## 1. Introduction

Paper and ink are the two most important pieces of evidence in forensic document analysis; understanding the legibility of both of them has a vital role in the investigation of document forgery. To determine the originality of a document, forensic experts need to examine both paper and inks used. In the case of a multipage document, the presence of different paper types may lead to potential chances of forgery. In order to extract this information, the forensics experts rely on different techniques. The most commonly used techniques to detect forgeries includes ultraviolet (UV) and infrared (IR) imaging [

1], chemical analysis and visual inspection [

2]. The document analysts always prefer to use non-destructive methods, to preserve the original evidence even after the analysis. Unfortunately, chemical methods usually cause some damage to samples, and are therefore less popular compared to the non-destructive techniques. The major techniques that follow the non-destructive paradigm are; Fourier transform infrared (FTIR) [

3], Raman spectroscopy [

4], video spectral comparator (VSC) [

5], multi-spectral imaging and hyperspectral imaging (HSI) [

6,

7].

HSI combines spectroscopy and imaging in order to record the spectral information of the sample across the spatial area of interest. HSI captures hundreds of narrowband images in the visible and near infrared region, and this results in a large amount of data. Motivated by the possibility of non-destructive investigation of material properties, HSI has become one of the most popular and trustworthy tool for analysis in many fields of science, including food quality inspection [

8], medical imaging [

9], material science [

10], cultural heritage imaging [

11] and forensics investigation [

12]. Compared to traditional RGB images, HSI images can be considered as three-dimensional data, with the third dimension encoding the spectral range as shown in

Figure 1. Each pixel of HSI data represents the spectrum in that spatial point, and this information can be used as a material fingerprint for characterizing each point.

The HSI data contains redundant information, and it requires an efficient method to extract the most interesting and useful information [

13]. When considering hyperspectral dimensionality reduction, a favorite method is the well-known PCA approach [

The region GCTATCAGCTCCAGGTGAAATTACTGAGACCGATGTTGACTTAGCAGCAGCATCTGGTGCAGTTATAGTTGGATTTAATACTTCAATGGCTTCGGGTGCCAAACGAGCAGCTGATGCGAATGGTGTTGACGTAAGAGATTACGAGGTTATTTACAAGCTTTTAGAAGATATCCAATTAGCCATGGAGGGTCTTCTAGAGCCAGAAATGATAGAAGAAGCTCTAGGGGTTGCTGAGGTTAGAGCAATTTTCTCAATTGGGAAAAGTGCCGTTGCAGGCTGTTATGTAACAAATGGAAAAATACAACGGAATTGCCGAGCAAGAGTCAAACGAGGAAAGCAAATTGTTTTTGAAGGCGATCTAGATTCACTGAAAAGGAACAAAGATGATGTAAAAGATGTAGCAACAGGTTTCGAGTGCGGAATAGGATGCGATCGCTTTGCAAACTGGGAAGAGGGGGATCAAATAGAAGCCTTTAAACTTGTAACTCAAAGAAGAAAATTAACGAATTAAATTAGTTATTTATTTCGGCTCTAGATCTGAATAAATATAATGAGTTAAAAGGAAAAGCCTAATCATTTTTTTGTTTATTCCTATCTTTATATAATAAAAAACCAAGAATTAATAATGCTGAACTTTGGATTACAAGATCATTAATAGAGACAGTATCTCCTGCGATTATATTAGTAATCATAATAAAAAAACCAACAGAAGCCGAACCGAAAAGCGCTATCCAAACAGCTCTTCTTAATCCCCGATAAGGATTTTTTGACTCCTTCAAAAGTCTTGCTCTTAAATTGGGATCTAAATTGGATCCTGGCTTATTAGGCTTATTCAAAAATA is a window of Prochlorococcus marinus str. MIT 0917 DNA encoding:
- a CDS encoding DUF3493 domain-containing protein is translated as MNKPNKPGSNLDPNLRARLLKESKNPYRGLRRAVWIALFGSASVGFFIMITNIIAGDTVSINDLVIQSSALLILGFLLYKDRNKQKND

14], as outlined in several papers [

3,

15,

16]. Other traditional techniques such as Independent Component Analysis (ICA) [

17] and Linear Discriminant Analysis (LDA) [

18] as well as statistical methods [

19,

20,

21]. Aside from the methods discussed, a new method known as t-Distributed Stochastic Neighbor Embedding (t-SNE) [

22] is gaining popularity in dimensionality reduction related problems. t-SNE dimensionality reduction techniques are already deployed in HSI processing, and have obtained better results than the traditional methods. However, this technique has not yet been evaluated in HSI data of paper, hence we have decided to explore the power of t-SNE algorithm in the dimensionality reduction and visualization of hyperspectral data of paper samples. The main contribution of this research will be to test and evaluate the t-SNE based workflow for unsupervised clustering of HSI images of paper samples, and benchmarking the proposed method against PCA. To implement this, we have created an HSI dataset of 40 different paper samples.

t-SNE was chosen as a candidate because of the following advantages over the conventional methods. Primarily, t-SNE is one among the few algorithms that is capable of simultaneously retaining both local and global structure of the data; also, it calculates the probability similarity for points in high dimensional space as well as in low dimensional space. Since its invention, t-SNE has been introduced into many fields. We present a few of them here in order to show the range of applications. Walid et al. identified that t-SNE has better capability to resolve the bio-molecular intra-tumor heterogeneity from mass spectroscopy images [

23]. Erdogan et al. applied t-SNE on the visualization of human tissue relationships [

24], whilst in another study t-SNE was used as a scalable alternative to create visualizations (projections) enabling insight into the structure of time dependent data sets [

25]. Another example is the report made by Kunihiko et al. which suggests visualizing curricula using a combination of cosine similarity, t-SNE, and scatter plots to help students select their courses [

26]. In addition, Chen et al. found that the t-SNE algorithm can be used to optimize underwater target radiated noise spectrum features for the purpose of improving the accuracy and efficiency of the classification algorithm [